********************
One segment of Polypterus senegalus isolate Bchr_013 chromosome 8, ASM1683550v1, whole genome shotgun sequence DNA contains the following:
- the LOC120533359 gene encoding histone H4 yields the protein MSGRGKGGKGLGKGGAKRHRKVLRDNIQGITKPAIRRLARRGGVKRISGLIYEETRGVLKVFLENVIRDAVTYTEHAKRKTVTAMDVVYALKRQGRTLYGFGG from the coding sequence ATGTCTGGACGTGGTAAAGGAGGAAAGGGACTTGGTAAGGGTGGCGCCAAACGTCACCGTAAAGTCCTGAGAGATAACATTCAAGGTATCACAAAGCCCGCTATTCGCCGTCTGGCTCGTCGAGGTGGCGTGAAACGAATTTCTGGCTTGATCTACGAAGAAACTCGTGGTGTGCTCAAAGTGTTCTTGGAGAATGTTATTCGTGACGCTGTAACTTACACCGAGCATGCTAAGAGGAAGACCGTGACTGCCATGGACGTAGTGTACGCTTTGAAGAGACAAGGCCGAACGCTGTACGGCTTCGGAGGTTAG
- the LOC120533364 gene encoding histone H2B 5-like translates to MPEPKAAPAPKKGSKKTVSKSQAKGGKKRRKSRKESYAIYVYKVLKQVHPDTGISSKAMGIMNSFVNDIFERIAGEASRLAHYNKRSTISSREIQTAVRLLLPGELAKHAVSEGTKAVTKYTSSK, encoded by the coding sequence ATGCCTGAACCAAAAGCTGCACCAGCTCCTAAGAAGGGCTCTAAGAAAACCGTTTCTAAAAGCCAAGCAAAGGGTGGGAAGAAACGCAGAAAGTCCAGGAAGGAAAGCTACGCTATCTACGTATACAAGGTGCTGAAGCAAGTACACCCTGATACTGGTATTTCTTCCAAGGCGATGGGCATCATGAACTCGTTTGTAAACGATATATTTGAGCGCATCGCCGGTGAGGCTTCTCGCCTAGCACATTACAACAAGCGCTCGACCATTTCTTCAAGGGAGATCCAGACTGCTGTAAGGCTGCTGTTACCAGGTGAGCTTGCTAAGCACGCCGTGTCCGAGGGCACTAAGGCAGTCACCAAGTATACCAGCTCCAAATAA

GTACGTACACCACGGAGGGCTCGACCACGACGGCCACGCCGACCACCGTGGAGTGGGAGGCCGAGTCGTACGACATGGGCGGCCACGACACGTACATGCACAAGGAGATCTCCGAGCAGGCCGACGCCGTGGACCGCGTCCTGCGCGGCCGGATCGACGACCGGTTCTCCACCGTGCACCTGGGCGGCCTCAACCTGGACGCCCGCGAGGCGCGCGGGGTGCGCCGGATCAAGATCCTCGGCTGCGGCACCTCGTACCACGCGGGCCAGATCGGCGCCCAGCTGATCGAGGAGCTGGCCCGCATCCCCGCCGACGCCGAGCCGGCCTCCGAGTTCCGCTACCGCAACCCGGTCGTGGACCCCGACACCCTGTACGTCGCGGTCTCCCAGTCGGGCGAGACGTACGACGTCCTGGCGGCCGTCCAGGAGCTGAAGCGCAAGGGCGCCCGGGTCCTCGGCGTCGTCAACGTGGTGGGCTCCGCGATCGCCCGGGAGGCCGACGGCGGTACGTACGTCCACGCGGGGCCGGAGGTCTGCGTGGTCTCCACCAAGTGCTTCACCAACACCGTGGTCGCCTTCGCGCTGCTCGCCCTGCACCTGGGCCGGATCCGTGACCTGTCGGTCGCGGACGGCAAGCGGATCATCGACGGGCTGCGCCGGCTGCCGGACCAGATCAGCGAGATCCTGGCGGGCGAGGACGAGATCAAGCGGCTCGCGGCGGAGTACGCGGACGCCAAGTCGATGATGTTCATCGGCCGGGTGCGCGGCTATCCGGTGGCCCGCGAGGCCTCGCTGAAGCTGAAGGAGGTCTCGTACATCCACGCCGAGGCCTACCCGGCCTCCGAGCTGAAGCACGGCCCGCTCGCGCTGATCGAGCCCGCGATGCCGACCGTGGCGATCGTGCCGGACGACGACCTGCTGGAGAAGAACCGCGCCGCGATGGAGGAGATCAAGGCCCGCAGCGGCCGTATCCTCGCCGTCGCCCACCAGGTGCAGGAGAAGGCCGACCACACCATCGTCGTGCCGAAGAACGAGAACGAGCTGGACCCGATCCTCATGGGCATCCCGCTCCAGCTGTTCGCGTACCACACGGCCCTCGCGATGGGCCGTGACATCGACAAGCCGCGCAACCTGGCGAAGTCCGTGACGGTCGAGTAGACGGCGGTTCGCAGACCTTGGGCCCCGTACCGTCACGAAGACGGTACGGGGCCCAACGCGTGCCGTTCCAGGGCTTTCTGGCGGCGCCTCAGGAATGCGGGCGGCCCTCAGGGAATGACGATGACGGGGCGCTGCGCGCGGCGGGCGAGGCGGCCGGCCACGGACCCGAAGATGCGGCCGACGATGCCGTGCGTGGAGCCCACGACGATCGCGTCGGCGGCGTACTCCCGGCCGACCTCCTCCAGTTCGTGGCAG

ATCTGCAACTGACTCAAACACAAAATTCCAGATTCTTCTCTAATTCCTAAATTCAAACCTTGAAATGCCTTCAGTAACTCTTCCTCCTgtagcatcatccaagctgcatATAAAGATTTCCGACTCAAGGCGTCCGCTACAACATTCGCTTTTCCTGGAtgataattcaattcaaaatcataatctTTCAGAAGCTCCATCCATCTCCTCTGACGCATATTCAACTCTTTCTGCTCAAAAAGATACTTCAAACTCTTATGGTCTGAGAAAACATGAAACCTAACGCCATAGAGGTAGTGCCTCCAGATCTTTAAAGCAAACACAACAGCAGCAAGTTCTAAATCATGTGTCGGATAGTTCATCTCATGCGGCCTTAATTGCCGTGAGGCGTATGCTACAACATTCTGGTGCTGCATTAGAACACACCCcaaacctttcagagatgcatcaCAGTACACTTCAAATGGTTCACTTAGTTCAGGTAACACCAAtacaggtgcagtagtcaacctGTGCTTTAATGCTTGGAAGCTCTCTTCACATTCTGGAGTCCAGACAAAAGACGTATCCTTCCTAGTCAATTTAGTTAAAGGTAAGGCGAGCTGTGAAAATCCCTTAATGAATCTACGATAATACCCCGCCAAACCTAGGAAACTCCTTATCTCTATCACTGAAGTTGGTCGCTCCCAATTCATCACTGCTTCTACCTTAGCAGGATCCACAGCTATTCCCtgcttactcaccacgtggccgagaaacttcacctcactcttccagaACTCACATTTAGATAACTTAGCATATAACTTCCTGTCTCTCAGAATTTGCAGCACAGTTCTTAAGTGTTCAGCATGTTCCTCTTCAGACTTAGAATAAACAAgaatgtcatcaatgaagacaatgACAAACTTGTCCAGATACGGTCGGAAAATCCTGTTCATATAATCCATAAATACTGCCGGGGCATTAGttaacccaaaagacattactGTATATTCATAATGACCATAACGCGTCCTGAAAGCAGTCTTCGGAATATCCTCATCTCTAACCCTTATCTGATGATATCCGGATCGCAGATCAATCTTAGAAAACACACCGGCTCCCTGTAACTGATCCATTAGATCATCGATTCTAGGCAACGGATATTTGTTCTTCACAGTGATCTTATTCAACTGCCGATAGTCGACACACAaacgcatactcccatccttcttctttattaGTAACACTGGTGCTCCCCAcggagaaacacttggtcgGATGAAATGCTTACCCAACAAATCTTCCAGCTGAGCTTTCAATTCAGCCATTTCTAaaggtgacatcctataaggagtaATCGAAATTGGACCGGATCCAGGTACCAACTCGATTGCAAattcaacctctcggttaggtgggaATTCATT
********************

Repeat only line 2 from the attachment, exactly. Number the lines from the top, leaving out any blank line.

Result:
- the LOC120533359 gene encoding histone H4 yields the protein MSGRGKGGKGLGKGGAKRHRKVLRDNIQGITKPAIRRLARRGGVKRISGLIYEETRGVLKVFLENVIRDAVTYTEHAKRKTVTAMDVVYALKRQGRTLYGFGG from the coding sequence ATGTCTGGACGTGGTAAAGGAGGAAAGGGACTTGGTAAGGGTGGCGCCAAACGTCACCGTAAAGTCCTGAGAGATAACATTCAAGGTATCACAAAGCCCGCTATTCGCCGTCTGGCTCGTCGAGGTGGCGTGAAACGAATTTCTGGCTTGATCTACGAAGAAACTCGTGGTGTGCTCAAAGTGTTCTTGGAGAATGTTATTCGTGACGCTGTAACTTACACCGAGCATGCTAAGAGGAAGACCGTGACTGCCATGGACGTAGTGTACGCTTTGAAGAGACAAGGCCGAACGCTGTACGGCTTCGGAGGTTAG